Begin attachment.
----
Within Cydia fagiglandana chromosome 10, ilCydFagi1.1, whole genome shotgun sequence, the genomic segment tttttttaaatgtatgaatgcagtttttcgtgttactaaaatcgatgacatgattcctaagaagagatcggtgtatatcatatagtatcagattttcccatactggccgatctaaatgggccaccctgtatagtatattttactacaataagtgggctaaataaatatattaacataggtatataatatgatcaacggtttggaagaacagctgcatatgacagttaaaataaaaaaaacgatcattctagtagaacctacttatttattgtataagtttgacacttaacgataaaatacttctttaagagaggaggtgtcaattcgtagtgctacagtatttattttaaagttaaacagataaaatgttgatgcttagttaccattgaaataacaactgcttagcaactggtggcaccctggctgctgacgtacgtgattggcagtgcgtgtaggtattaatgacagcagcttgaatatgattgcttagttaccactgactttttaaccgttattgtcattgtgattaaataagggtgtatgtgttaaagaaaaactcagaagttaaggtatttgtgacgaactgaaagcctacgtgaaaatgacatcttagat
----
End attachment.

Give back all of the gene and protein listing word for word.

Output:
Within Cydia fagiglandana chromosome 10, ilCydFagi1.1, whole genome shotgun sequence, the genomic segment tttttttaaatgtatgaatgcagtttttcgtgttactaaaatcgatgacatgattcctaagaagagatcggtgtatatcatatagtatcagattttcccatactggccgatctaaatgggccaccctgtatagtatattttactacaataagtgggctaaataaatatattaacataggtatataatatgatcaacggtttggaagaacagctgcatatgacagttaaaataaaaaaaacgatcattctagtagaacctacttatttattgtataagtttgacacttaacgataaaatacttctttaagagaggaggtgtcaattcgtagtgctacagtatttattttaaagttaaacagataaaatgttgatgcttagttaccattgaaataacaactgcttagcaactggtggcaccctggctgctgacgtacgtgattggcagtgcgtgtaggtattaatgacagcagcttgaatatgattgcttagttaccactgactttttaaccgttattgtcattgtgattaaataagggtgtatgtgttaaagaaaaactcagaagttaaggtatttgtgacgaactgaaagcctacgtgaaaatgacatcttagat